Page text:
Beautiful, bespoke book design. This alliterative description is an apt way to describe the output of Taiwanese design studio Mistroom. Founded in 2010 by Peng Yu-jui and Huang Jui-i, the studio remains sensitive to a certain design aesthetic to “reveal the true essence of daily life” through the evocation of multi-sensory memories. Its approach to book design challenges our expectations of how a book should appear, incorporating elements of performance through the reading experience to deliver a truly innovative design experience.
In their latest project titled, Not Just a Library Ticket the studio creates a limited-edition book that collages 22 expired magazines together, forming a hybrid book made up of 10,000 tickets and creating a unique reading experience for its readers. The 1667-page document transforms the preconceived functionality of a book, elevating the standardised double-page spread into a flurry of interconnected smaller books that sees six different rectangular books stacked on top of one another.
The founding designers describe their intentions as, to “lead readers on a journey of exploration through the reading and visuals”, in the hopes that the book will trigger further inspiration and generate creative thoughts through the performative action of turning over multiple pages up and down the book.
Another project, A Monologue For You documents 212 love poems in an edition of an equally satisfying, 212 prints. All the books were published on 12 February to coincide with the birthday of the book’s subject, and to strengthen its “special meaning”, which is intended as a birthday present for the addressee of the poems. The design is based on the format of a calendar to further mark the passing of time that the love saga details.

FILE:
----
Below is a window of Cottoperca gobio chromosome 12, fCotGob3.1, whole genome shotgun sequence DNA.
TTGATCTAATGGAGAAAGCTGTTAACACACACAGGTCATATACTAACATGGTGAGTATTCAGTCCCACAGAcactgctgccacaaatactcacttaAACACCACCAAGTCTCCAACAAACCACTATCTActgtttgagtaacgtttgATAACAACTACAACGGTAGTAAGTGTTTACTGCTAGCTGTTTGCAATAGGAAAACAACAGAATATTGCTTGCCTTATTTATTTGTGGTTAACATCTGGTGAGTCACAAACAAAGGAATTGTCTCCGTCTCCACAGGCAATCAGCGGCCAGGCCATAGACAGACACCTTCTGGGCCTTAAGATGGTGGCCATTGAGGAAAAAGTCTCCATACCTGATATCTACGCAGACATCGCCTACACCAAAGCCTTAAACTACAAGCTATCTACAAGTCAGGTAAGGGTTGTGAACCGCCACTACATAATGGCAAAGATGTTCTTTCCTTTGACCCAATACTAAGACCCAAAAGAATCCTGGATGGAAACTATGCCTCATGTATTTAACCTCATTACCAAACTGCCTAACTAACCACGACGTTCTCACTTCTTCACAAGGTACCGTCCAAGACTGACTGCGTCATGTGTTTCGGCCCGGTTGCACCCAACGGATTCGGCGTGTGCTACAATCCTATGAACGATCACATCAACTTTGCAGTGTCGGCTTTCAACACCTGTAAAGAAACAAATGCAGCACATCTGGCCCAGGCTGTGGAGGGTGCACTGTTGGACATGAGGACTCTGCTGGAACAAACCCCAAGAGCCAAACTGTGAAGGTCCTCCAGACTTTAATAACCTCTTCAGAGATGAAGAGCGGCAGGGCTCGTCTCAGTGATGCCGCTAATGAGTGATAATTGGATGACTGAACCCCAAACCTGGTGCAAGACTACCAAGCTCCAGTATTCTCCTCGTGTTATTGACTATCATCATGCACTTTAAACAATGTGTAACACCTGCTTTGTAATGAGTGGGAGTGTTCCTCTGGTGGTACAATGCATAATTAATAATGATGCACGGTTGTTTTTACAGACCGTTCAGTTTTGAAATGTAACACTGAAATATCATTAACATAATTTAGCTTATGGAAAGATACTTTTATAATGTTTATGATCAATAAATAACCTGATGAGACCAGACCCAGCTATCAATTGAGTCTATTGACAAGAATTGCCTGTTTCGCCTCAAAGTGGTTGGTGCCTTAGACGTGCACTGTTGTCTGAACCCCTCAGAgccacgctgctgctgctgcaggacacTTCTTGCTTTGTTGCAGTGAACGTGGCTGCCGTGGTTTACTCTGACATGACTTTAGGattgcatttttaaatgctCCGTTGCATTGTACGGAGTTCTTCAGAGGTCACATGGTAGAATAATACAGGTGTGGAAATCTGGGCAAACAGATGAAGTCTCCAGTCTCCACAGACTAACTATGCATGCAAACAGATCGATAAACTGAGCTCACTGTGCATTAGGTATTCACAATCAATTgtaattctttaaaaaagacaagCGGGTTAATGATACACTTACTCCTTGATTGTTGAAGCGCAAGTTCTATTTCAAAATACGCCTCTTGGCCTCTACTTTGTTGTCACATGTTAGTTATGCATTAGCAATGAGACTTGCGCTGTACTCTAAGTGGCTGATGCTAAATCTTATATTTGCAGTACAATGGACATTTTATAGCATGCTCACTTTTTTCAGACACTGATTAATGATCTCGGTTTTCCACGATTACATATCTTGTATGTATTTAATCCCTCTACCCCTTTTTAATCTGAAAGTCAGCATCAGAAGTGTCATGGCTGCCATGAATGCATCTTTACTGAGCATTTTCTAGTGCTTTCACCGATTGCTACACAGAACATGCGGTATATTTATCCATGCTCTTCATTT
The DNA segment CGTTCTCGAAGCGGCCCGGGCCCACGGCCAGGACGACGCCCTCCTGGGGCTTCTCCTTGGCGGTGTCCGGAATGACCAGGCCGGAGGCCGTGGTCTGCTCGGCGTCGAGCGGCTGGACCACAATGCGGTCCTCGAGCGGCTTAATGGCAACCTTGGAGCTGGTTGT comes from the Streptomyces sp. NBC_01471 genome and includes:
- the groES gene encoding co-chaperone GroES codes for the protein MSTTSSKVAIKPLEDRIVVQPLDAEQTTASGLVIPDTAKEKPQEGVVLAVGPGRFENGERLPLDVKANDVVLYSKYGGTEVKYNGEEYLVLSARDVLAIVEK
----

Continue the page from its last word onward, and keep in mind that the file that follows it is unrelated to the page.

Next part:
After finishing a page, readers are encouraged to tear it down, akin to the monthly task of using a wall calendar. As the pages are torn down, a portrait of a girl “surprisingly appears” but only if the readers can solve the clues on the back of the pages. What’s more, the crumpled foil cover acts a rather morbid reminder that “love has its deadline” and the foil can fold and crumple “just like a broken heart.”
Lastly, Mistroom’s design for Aroma Island employs the power of scent to amplify the transportive reading experience. The beautiful book echoes the natural environment with its moss-like cover in an attempt to “recall people’s memory of Taiwan”. The book’s smell transports the reader to Taiwan, arousing “the fragrance of the land after rain” falls. Mistroom chose the paper stock to resemble the texture of grass and the book comes with essential oils which assigns a top note, middle note and base note to respective chapters of the book. At the base of the book, beyond the third chapter, brown pages “radiate the steady and soil-like base note” of Taiwanese earth. And over time, the heady fragrances and inks will slowly sink through the pages to represent the irrepressible growth of nature.
Peng Yu-jui and Huang Jui-i finally add that the “readers senses are open and led to experience the smells, soil, moss, thin fog and sunshine while reading through this book"; revolutionising the idea of what a book is, and can be.
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